Re editing photos for both printing AND online viewing - I have calibrated my monitor with a Spyder Pro, so the printing should go fine, but the files are too bright/light when viewed online on other monitors or on a smartphone. I realize all monitors are different, but it seems to me that perhaps my calibrated monitor, since it's optimized for print, is generating images too bright for general web viewing. Am I wrong? Do I need to create a second, different, version optimized for web viewing?

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    \$\begingroup\$ Sounds like a non sequitur: What do too bright results when viewing a picture online have to do with the necessity of having a print- and an online-version of the same picture? I would, at first, re-check the calibration, as it sounds like something went wrong there. Do your pictures look too bright on all/most devices, or do they look too bright on your own, calibrated monitor? How are you viewing the file pre-upload? \$\endgroup\$
    – flolilo
    Commented Aug 11, 2018 at 17:41
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    \$\begingroup\$ You calibrated the monitor... with what? ...'by eye' doesn't count as 'calibrated'. \$\endgroup\$
    – Tetsujin
    Commented Aug 11, 2018 at 18:21
  • \$\begingroup\$ I used a Spyder Pro, not eye ;) \$\endgroup\$ Commented Aug 11, 2018 at 18:31
  • \$\begingroup\$ I'm running into the same issue. To make printable files, in Photoshop I add a levels adjustment layer at the top to brighten. Not sure the best workflow, maybe have to make a Photoshop action that will disable the layer before saving for web. \$\endgroup\$
    – Dex
    Commented Aug 23, 2018 at 9:15

3 Answers 3


No matter how well everything is calibrated, there is a difference between screens that use emitted light to display an image and prints that use reflected light to display an image. Emitted technology, such as monitors, use additive color to create the different colors in an image. Reflected technology, such as prints, use subtractive color to create different colors in an image.

In general, monitors are capable of reproducing more subtle shades in the dark areas of photos than prints are. Depending on types of paper and inks used, as well as the type and quality of the monitor to which the prints are being compared, there are exceptions to this rule. But by and large most color photo printers using high quality photo paper can't discriminate between as many shades of 'near black' as most decent monitors can. In 8-bit space, where there are 256 tonal values between absolute black (0) and full saturation (255), the differences between low values, say from 3-15, can be seen on a monitor. But when we print the image, everything between 0-15 is pretty much averaged to the same value and details are not visible.

There are a number of existing questions and answers here at Photography.SE that address this issue:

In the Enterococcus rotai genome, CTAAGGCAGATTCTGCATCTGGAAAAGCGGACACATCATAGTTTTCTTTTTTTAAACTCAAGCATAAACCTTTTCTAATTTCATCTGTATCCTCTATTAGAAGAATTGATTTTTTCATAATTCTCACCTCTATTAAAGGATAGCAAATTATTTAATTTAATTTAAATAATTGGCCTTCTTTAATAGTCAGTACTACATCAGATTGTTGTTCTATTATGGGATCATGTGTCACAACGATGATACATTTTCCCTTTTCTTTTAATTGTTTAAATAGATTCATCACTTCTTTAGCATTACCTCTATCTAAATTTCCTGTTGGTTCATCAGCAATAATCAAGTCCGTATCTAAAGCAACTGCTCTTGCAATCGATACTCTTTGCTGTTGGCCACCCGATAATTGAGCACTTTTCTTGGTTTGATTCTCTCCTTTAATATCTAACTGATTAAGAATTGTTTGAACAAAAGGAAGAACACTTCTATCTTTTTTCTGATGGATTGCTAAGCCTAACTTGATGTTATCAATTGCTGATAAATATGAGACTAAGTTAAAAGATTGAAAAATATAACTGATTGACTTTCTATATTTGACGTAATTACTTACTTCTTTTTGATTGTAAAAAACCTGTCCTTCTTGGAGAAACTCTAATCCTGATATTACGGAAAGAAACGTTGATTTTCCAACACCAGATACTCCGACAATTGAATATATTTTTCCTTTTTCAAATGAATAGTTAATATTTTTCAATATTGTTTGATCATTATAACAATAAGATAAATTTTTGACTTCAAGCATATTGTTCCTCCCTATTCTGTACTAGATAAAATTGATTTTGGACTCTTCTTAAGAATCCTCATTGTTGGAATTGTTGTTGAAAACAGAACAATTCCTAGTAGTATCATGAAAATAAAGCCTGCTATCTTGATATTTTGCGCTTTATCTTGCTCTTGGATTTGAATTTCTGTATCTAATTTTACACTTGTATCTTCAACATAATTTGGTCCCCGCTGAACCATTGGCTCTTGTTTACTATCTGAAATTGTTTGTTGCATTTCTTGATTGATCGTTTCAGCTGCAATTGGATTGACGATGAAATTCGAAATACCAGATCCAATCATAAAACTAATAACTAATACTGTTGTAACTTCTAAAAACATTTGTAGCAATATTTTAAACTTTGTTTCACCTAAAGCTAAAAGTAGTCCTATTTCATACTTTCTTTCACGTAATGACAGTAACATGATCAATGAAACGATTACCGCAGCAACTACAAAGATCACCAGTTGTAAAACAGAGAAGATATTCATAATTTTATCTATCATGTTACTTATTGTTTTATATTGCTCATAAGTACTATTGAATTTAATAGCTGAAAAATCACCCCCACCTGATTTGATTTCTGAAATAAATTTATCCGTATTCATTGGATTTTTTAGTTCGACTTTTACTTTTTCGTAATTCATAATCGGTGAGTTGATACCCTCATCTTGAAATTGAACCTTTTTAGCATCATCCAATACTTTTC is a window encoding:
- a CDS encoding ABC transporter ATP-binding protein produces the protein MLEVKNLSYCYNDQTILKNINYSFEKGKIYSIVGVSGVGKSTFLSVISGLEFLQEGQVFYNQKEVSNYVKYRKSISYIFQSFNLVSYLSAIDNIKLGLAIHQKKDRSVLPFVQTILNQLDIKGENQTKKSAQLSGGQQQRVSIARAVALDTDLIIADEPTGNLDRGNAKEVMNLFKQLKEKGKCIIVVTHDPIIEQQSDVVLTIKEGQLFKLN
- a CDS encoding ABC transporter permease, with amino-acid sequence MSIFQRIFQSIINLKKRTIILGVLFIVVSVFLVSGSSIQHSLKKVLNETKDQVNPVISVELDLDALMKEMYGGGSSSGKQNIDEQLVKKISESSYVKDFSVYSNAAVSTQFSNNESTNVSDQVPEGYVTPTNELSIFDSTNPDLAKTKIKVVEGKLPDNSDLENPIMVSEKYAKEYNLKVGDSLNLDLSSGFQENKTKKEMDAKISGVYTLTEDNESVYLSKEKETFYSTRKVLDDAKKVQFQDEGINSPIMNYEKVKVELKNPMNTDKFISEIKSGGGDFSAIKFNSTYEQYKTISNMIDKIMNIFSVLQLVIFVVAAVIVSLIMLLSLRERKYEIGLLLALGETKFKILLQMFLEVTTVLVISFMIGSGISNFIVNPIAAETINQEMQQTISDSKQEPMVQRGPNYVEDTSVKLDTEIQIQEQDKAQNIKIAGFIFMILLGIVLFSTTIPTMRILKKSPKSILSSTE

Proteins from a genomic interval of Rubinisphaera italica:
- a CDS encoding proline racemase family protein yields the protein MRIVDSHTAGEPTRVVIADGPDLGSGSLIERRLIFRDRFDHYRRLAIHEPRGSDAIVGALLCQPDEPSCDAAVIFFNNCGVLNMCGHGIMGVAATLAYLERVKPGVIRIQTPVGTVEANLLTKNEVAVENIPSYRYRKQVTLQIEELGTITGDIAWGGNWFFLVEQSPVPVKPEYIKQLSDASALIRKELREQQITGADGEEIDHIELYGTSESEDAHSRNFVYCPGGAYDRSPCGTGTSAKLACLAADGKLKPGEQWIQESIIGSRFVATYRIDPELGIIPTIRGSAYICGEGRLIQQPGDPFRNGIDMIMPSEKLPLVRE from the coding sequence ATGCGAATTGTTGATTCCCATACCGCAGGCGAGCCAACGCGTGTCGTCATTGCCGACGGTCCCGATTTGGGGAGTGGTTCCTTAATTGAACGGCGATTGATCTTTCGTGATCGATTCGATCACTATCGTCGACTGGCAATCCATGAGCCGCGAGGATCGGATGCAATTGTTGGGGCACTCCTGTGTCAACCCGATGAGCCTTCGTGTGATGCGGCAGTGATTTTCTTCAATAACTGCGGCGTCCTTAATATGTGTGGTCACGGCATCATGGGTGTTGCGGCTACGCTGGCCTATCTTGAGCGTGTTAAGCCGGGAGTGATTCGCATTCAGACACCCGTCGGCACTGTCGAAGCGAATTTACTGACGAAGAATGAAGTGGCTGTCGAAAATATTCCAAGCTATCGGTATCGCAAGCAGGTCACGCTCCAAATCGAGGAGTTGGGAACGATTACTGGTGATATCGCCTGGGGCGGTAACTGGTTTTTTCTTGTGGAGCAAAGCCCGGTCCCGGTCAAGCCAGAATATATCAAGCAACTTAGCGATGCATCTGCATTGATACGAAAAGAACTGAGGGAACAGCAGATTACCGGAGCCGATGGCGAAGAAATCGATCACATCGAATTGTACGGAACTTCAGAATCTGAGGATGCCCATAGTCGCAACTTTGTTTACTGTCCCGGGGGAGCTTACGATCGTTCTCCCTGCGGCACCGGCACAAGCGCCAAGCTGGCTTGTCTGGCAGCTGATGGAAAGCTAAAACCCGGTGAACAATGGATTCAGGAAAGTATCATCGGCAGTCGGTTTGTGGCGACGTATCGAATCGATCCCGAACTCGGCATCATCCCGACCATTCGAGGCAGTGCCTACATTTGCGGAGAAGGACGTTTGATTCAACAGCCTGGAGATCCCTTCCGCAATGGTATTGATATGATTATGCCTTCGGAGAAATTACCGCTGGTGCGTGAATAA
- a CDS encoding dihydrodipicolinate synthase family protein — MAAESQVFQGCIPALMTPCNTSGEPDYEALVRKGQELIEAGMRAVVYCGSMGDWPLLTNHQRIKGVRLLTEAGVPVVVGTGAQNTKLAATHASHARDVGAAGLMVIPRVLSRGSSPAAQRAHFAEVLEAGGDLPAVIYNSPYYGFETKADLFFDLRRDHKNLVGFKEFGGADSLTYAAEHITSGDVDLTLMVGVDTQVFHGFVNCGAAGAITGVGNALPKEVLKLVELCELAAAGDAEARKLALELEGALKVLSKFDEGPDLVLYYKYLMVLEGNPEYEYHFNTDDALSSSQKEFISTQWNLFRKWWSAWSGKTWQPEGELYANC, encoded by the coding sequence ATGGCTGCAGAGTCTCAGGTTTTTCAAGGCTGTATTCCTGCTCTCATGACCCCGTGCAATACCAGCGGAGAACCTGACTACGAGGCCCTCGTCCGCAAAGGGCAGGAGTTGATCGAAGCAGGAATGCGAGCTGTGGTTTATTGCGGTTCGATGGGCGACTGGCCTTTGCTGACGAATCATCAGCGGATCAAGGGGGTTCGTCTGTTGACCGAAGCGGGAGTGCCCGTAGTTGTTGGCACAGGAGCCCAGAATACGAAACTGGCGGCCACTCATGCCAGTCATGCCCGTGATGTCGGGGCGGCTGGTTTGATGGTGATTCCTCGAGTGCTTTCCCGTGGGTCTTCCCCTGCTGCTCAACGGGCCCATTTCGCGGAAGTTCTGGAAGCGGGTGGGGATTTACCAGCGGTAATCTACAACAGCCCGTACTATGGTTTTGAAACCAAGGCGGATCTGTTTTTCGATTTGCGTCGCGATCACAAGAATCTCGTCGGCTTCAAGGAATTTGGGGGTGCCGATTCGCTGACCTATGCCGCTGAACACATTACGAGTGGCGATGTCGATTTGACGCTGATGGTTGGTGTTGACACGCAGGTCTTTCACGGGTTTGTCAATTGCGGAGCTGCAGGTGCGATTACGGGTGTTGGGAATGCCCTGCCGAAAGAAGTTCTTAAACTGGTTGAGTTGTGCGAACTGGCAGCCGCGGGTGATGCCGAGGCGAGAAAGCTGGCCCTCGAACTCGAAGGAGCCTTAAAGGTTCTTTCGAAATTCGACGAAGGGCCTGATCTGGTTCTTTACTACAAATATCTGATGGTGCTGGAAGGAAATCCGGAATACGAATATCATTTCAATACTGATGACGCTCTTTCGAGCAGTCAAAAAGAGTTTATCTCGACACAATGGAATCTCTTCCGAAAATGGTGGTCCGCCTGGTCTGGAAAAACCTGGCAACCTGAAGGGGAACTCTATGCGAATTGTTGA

Is there a fundamental difference between emitted light and reflected light?
What steps to take to match screen to print?
How can I retain shadow detail in a Low Key print?
What effects do matte, semi-glossy and glossy paper have on the photo?
What is the use of printer profiles when softproofing?
Should I create a monitor profile for each paper?
How to best prepare, print, and display night photos?
How to calibrate image darkness (blacks and shadows) between Lightroom and printers?


I have calibrated my monitor, but the edits then result in files that are too bright/light when viewed online.

Do I need to create one version optimized for web viewing and another one for sending it to the print lab?

Your monitor and printer should be calibrated together, what you see on your monitor should be close to what you see on your printer, otherwise how will you edit and print your work?

For example: If you had a huge image for the web that was 1920x1080 pixels then on a 1080P monitor it would display full screen, on a 4K monitor it would take up 1/4 of the screen.

But if you print a 1920x1080 pixel image at 600 DPI resolution the resulting print will be tiny.

  • Screen: 96 DPI = 20"x11.25"

  • Printer: 600 DPI = 3.2"x1.8"

Here's a 960x540 pixel image, on a 1080P screen it will take up 1/4 of the window.

960x540 pixels

If you printed that at only 300 DPI your photo will only be 3.2"x1.8".

So, you do need to see on your monitor similar (exact is better) results to what your printer produces. But you need a higher resolution low (or lossless) compressed image for printing and a moderately compressed smaller image for your webpage which will load much faster. You do need two copies of your image.


When I send my prints off to a professional lab, I send them the file that was optimized on a calibrated monitor. If there is any tweaking that needs to be done, they'll do it (that's why they're a pro lab).

However, when I print at home on my Canon printer, I use and recommend previewing the file using the paper profile in Photoshop. I've found that, generally speaking, I do have to bring up the shadows to a point that would look bad on screen but prints well. At this point, I would obviously have two files - one optimized for screen and one for my printer.

However, I have also never used a print calibrator to optimize my screen and printer together, which would be the ideal way to do things. Like you, I only have a calibrated screen and have gotten to know my printer by trial and error. Keep in mind that, when using a pro printer, you should only ever need to optimize for your monitor and they'll take care of the rest.


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